Could an Amazon pharmacy be a prescription for industry change?

Science Friday

These days, you can find just about anything on Amazon — from toilet paper to textbooks and even groceries. For now, though, there’s still something you won’t find on the site: prescription drugs.

But earlier this year, Amazon hired Mark Lyons, a veteran of the pharmacy and health care industries. Some analysts are speculating that the distribution giant is considering the pharmacy business, and in mid-June, news of Amazon’s deal to acquire Whole Foods dealt a blow to pharmaceutical stocks.

“[Amazon is] working behind the scenes, pretty much, to figure out what to do,” says Stat News senior writer Ed Silverman, who has covered the story on his Pharmalot blog. “I think it’s something they’ve been looking at for a while, but I think they’re taking their time.”

The online retailer hasn’t commented publicly on its plans, but Silverman says if the company does start selling prescription drugs, it could shake up the industry. He points to a recent Wells Fargo survey, which found that 5 in 10 US adults would use or probably use an Amazon pharmacy. “The expectation is based on a perception that Amazon will get them a better deal than they’re getting now,” he says.

“First of all, Amazon is all about disrupting businesses, existing industries, where they decide to target their efforts to enter and try to grab market share,” he explains, “and do that, of course, in a big way.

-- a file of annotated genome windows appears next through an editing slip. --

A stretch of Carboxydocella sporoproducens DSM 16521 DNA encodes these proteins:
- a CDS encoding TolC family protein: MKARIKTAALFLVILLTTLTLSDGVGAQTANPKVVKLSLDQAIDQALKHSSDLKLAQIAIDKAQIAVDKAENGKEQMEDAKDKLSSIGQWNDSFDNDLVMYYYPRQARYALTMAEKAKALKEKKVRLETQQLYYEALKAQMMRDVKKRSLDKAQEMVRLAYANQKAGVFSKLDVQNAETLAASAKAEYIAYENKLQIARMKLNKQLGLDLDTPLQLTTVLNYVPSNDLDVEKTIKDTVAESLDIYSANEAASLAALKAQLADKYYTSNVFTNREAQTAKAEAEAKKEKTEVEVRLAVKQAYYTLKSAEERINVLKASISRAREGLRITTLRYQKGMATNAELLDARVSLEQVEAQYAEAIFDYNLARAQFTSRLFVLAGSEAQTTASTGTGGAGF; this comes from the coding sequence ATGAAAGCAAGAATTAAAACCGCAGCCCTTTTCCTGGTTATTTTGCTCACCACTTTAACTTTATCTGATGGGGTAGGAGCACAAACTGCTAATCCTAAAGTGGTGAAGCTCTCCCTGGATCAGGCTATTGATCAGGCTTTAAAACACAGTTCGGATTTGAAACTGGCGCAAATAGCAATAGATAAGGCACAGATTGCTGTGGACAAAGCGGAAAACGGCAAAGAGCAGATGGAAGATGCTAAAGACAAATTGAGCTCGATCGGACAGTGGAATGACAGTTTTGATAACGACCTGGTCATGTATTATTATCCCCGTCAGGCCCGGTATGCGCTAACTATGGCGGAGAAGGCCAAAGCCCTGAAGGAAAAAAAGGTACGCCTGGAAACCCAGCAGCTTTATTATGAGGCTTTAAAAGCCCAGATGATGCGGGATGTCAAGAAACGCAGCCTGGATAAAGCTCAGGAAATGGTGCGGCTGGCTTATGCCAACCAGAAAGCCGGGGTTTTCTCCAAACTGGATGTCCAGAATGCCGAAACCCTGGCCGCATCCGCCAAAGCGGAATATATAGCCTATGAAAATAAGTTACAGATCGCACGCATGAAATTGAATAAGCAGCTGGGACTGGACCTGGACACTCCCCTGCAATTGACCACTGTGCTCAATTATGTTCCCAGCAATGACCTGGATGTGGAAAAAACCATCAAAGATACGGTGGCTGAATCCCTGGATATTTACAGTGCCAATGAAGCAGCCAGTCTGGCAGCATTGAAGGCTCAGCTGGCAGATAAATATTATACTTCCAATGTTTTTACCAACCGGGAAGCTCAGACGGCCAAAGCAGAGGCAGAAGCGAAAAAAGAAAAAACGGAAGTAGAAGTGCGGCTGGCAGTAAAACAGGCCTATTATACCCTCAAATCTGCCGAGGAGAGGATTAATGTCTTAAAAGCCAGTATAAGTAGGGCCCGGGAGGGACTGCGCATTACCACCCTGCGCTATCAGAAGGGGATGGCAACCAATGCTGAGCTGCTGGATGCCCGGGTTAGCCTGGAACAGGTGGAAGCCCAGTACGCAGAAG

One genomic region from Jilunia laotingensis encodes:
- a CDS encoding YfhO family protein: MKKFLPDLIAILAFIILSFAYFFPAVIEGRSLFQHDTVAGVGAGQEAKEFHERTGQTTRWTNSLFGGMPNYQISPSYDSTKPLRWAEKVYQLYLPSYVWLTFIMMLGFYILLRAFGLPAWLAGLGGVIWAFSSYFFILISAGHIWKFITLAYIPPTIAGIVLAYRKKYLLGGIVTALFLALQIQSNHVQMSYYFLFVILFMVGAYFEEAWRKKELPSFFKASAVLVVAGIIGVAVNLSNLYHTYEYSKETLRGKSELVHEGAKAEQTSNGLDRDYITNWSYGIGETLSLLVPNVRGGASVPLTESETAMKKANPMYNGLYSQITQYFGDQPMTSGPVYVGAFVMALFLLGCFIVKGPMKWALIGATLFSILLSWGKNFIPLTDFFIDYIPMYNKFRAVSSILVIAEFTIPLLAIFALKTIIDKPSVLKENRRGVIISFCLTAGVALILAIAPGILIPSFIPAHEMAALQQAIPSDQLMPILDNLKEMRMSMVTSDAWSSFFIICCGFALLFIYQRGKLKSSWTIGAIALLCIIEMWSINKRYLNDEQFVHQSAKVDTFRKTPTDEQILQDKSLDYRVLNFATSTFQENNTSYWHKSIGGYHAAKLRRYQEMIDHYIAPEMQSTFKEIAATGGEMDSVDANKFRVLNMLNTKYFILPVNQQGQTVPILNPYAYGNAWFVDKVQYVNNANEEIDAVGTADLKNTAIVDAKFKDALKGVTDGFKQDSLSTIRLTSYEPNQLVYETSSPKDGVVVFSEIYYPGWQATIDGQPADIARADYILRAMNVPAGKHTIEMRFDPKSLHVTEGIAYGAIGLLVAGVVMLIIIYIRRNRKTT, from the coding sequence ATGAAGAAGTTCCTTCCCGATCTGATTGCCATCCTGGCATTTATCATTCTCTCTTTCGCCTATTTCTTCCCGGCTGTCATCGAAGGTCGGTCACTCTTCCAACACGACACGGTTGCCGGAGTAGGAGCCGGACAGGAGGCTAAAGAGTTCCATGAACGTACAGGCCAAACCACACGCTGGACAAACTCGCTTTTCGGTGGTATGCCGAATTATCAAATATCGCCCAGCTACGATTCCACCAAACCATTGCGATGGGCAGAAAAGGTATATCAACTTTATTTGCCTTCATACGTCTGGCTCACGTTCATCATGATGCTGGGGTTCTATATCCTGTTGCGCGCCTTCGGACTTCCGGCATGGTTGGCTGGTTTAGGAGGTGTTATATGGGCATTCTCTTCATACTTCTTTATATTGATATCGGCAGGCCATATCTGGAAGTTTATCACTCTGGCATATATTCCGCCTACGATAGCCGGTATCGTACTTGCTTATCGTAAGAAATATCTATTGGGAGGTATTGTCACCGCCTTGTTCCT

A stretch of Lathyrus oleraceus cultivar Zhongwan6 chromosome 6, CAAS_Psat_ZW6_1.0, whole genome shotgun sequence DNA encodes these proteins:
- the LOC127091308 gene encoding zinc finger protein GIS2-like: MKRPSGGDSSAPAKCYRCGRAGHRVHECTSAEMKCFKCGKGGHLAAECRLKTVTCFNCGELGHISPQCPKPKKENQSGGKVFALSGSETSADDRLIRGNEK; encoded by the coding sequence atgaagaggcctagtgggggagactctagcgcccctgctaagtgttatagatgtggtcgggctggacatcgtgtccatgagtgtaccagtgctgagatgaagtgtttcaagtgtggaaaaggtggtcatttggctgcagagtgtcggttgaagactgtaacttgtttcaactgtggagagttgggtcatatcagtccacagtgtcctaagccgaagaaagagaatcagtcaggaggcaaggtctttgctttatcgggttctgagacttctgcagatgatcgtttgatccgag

“So, they could disrupt the existing business models simply by bulking up over time and leveraging their clout ... to try to get better deals for the medicines that they would sell — presumably online, although they just bought Whole Foods, so maybe they’ll get into bricks-and-mortar pharmacy at some point, too.”

The fact that Amazon is also rich in data wouldn’t hurt, he adds. “Their ability to fine-tune data would give them presumably more leverage when it comes to negotiating with drugmakers and with health plans that then, of course, would be purchasing the medicines.”

But there’s another way Amazon could make waves in the drug industry, Silverman says — and that’s if it gets into the big business of pharmacy benefit management. That’s a different role than selling medications through mail order or at a local drugstore, he explains. “You’re behind the scenes negotiating with the drug company for a good deal and ... helping set the list of preferred drugs for insurance coverage.”

According to CNBC, Lyons was reportedly hired to build an in-house pharmacy benefit manager for Amazon employees — which could later be repackaged for the outside world. 

“If Amazon gets into that business too, well, then they have the possibility of disrupting a whole set of ways of doing business that — right now, by the way — are under attack increasingly across the country and in Washington,” Silverman says.

This article is based on an interview that aired on PRI's Science Friday

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